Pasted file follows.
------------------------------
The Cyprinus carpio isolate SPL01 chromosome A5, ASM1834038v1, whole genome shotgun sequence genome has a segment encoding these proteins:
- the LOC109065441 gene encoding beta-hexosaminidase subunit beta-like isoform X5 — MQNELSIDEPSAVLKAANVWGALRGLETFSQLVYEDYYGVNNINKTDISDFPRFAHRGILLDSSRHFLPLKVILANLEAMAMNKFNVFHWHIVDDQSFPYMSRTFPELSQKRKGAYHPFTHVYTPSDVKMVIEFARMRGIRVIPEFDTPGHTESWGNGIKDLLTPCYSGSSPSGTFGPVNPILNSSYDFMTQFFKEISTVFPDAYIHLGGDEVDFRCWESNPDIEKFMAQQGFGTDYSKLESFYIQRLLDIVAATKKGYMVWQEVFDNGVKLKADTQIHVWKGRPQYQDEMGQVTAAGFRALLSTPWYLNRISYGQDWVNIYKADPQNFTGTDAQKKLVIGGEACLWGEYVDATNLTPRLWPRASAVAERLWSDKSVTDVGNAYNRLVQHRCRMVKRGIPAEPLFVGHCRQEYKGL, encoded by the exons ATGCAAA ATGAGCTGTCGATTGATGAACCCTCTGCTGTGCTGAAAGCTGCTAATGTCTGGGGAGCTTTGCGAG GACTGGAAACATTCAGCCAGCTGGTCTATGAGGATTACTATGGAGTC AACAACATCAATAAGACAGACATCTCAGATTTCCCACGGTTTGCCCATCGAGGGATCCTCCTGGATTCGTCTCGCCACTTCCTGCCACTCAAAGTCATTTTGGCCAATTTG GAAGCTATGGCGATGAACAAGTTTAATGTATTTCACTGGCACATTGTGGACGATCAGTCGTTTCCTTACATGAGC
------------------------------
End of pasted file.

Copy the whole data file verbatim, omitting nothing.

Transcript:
The Cyprinus carpio isolate SPL01 chromosome A5, ASM1834038v1, whole genome shotgun sequence genome has a segment encoding these proteins:
- the LOC109065441 gene encoding beta-hexosaminidase subunit beta-like isoform X5 — MQNELSIDEPSAVLKAANVWGALRGLETFSQLVYEDYYGVNNINKTDISDFPRFAHRGILLDSSRHFLPLKVILANLEAMAMNKFNVFHWHIVDDQSFPYMSRTFPELSQKRKGAYHPFTHVYTPSDVKMVIEFARMRGIRVIPEFDTPGHTESWGNGIKDLLTPCYSGSSPSGTFGPVNPILNSSYDFMTQFFKEISTVFPDAYIHLGGDEVDFRCWESNPDIEKFMAQQGFGTDYSKLESFYIQRLLDIVAATKKGYMVWQEVFDNGVKLKADTQIHVWKGRPQYQDEMGQVTAAGFRALLSTPWYLNRISYGQDWVNIYKADPQNFTGTDAQKKLVIGGEACLWGEYVDATNLTPRLWPRASAVAERLWSDKSVTDVGNAYNRLVQHRCRMVKRGIPAEPLFVGHCRQEYKGL, encoded by the exons ATGCAAA ATGAGCTGTCGATTGATGAACCCTCTGCTGTGCTGAAAGCTGCTAATGTCTGGGGAGCTTTGCGAG GACTGGAAACATTCAGCCAGCTGGTCTATGAGGATTACTATGGAGTC AACAACATCAATAAGACAGACATCTCAGATTTCCCACGGTTTGCCCATCGAGGGATCCTCCTGGATTCGTCTCGCCACTTCCTGCCACTCAAAGTCATTTTGGCCAATTTG GAAGCTATGGCGATGAACAAGTTTAATGTATTTCACTGGCACATTGTGGACGATCAGTCGTTTCCTTACATGAGC